Opponents of Scotland’s proposed law to allow adults who are terminally ill to end their life are arguing that it could open the door to euthanizing people for other criteria, such as mental health conditions.
On Thursday, Liam McArthur, a Liberal Democrat member of the Scottish Parliament, lodged the final proposal for Assisted Dying for Terminally Ill Adults (Scotland).
Organisations opposed to assisted dying legislation argue that it could “normalise” suicide.
‘Serious Questions Need to Be Asked’
The MSP’s assisted suicide Bill proposes that anyone aged 16 or over who is deemed terminally ill and has been resident in Scotland for 12 months can get help to end their lives.
“When you start factoring in, which really hasn’t been considered in any of this consultation, is the very significant body of evidence that is emerging, showing a link between legalising assisted suicide and/or euthanasia and normalising suicide in the general population. Serious questions need to be asked about that,” Alistair Thompson, spokesman for Care Not Killing Alliance, told The Epoch Times.
The Care Not Killing Alliance promotes more and better palliative care and wants to ensure that existing laws against euthanasia and assisted suicide are not weakened or repealed.
McArthur told BBC Radio’s Good Morning Scotland programme on Thursday that he was hopeful that his members’ bill would receive cross-party support and lead to a change in the law next year. A Members’ Bill is legislation that is introduced by an MSP who is not a Scottish government minister.
Though on the same programme, disability campaigner Dr. Jim Elder-Woodward said that no disabled people’s organisations supported assisted dying and that he feared for the future of disabled people if the law was introduced.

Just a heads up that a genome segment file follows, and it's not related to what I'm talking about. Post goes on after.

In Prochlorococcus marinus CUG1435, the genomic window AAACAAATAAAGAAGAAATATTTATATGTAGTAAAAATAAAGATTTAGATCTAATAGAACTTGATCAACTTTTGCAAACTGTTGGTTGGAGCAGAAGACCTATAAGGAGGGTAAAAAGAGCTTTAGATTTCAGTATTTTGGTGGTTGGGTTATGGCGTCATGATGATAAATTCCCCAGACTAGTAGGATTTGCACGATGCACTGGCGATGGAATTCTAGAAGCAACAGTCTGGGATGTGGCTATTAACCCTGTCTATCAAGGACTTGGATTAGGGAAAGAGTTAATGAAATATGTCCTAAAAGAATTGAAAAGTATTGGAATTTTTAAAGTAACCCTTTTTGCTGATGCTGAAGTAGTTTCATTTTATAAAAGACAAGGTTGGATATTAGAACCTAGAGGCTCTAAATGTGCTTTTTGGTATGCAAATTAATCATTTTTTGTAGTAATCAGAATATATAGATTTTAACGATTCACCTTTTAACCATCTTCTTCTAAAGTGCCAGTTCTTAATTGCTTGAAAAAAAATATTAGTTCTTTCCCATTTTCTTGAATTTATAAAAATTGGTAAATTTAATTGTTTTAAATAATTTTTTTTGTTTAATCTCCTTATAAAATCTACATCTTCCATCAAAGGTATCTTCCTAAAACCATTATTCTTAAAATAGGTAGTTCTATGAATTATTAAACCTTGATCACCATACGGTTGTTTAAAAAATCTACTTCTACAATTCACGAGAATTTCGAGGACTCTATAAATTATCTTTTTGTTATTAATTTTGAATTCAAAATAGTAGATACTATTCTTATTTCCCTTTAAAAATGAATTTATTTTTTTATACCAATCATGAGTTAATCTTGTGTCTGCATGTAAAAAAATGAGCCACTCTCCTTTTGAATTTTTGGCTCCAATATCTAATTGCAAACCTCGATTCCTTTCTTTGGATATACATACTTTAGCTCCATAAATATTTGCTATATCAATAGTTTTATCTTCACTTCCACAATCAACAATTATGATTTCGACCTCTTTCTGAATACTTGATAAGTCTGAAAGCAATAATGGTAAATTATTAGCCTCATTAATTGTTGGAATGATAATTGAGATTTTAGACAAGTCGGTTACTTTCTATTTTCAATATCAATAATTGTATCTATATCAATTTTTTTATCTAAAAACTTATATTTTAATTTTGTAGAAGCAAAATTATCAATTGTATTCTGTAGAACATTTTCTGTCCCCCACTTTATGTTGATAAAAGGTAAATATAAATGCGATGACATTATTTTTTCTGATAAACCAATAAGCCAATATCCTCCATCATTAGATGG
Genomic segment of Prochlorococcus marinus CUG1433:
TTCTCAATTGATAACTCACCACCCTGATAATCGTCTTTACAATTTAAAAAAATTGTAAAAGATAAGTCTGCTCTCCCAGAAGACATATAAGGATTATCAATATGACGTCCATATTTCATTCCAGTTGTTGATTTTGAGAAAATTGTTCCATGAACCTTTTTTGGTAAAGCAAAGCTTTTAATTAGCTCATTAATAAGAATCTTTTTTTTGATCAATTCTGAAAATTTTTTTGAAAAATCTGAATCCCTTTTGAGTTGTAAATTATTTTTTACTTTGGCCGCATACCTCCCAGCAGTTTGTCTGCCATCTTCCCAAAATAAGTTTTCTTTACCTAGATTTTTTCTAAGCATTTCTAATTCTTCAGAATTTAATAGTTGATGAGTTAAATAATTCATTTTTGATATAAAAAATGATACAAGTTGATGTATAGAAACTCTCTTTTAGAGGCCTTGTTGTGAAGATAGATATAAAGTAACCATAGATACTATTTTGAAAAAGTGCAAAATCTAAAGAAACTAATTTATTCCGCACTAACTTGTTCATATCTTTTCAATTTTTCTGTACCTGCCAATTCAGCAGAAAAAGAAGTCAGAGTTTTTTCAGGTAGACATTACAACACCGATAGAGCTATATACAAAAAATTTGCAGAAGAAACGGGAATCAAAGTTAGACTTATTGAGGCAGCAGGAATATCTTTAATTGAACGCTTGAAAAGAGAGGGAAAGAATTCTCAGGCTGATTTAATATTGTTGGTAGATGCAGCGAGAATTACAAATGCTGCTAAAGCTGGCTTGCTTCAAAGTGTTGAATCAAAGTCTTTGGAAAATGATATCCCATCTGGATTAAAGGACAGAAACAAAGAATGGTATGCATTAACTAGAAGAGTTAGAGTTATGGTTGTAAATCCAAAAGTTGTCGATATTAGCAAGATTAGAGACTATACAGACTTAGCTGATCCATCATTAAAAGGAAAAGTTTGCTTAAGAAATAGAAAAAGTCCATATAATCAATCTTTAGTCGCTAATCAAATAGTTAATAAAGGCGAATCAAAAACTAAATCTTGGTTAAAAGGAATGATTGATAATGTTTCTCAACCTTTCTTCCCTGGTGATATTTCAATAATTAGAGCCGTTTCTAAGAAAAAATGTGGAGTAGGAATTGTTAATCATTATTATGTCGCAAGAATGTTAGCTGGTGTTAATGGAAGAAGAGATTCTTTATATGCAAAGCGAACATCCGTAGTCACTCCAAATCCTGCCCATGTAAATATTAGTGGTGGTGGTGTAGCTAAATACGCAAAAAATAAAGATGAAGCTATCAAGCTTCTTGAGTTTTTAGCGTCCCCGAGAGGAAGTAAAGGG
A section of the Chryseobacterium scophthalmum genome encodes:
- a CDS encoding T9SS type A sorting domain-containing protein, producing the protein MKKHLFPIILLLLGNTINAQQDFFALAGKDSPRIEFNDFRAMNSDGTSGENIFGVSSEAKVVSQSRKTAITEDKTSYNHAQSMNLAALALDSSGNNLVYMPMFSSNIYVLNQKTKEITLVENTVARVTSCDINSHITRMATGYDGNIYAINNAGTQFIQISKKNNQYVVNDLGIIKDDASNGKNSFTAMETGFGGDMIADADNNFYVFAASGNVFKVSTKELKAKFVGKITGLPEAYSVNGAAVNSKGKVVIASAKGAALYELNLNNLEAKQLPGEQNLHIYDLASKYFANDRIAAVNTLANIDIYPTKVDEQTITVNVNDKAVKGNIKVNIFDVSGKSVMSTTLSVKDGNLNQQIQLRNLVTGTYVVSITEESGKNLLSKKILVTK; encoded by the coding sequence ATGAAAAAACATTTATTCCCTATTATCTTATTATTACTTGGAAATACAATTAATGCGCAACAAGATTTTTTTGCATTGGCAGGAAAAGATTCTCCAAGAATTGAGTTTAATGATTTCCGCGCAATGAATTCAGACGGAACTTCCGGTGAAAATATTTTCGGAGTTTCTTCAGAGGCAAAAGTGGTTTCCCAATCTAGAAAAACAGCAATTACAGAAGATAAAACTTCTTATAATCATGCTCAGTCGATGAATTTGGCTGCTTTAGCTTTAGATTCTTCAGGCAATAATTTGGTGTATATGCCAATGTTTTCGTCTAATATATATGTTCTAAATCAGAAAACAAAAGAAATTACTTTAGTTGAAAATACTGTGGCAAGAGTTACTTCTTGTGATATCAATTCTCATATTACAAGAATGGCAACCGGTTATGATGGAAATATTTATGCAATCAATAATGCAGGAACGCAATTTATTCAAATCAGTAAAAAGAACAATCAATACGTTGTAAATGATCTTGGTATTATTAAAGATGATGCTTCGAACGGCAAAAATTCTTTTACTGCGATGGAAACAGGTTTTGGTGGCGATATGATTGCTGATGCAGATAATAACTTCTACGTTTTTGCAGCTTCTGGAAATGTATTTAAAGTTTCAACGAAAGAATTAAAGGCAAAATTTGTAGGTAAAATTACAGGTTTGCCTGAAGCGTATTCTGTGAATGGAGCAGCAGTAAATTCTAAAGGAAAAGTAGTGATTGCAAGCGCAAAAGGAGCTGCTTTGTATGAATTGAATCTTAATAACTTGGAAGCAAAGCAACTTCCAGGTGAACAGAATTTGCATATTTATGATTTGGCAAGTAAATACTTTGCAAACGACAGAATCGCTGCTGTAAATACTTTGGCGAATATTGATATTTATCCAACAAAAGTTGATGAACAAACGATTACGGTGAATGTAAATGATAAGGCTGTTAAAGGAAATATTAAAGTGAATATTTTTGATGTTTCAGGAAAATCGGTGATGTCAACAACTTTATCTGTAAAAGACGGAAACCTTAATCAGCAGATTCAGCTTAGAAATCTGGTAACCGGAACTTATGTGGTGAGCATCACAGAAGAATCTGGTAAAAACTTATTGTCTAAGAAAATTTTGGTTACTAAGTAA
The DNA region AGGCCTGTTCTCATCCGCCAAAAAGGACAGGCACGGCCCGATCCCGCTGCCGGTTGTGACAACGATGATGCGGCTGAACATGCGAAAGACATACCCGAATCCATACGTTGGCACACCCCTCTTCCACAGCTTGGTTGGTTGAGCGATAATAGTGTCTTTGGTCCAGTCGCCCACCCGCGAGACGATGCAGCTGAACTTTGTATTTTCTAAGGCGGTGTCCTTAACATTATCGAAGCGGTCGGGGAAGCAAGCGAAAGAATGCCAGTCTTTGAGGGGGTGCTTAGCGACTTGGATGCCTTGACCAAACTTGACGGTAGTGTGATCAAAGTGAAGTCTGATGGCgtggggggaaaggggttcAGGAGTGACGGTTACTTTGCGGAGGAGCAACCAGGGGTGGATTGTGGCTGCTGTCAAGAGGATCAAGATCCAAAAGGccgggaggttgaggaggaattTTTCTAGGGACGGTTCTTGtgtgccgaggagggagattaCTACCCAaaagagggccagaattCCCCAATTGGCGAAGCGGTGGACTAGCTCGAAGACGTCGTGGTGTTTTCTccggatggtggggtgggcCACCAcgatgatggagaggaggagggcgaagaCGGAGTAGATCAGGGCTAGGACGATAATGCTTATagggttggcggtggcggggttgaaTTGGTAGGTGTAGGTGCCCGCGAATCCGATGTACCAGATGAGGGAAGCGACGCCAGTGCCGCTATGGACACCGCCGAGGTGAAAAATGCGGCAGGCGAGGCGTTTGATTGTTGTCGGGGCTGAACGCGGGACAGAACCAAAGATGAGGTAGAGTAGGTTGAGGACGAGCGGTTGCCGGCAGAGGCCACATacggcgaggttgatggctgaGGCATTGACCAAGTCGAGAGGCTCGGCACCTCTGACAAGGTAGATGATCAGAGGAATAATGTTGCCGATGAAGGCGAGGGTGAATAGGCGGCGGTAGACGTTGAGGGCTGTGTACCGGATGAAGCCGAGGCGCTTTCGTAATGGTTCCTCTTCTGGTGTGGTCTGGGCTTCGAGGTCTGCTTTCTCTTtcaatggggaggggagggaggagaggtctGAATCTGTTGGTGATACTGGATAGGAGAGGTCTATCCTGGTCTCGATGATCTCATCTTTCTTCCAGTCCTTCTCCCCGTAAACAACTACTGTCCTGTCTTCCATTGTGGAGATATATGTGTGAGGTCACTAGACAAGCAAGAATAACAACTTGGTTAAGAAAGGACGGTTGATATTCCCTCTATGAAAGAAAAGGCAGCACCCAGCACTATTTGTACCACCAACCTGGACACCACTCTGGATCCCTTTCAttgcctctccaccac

“The assisted dying bill … might open a real disaster for disabled people in the future,” Elder-Woodward said. “Nobody can guarantee the safeguards of the present bill [will] be retained in the future. Not one disabled people’s organisation is in favour of assisted dying.”
The English Assisted Dying Bill is moving through the UK parliament, though euthanasia is illegal in England and Wales and could be prosecuted as murder or manslaughter.
At present, this also risks charges for a number of possible offences in Scottish criminal law. Because of this, at least 20 Scottish citizens have traveled and died at Swiss facilities such as Dignitas, according to a report by McArthur (pdf).
Results of Public Consultation Disputed
At Holyrood on Thursday, McArthur said he had “been particularly struck by many harrowing accounts from those who witnessed their loved ones endure a bad death.
“They sent a powerful message that, even with excellent palliative care, the option of an assisted death would have made such a difference in terms of reducing unnecessary suffering.
“A safe and compassionate assisted dying law is a law that’s time has come,” he added.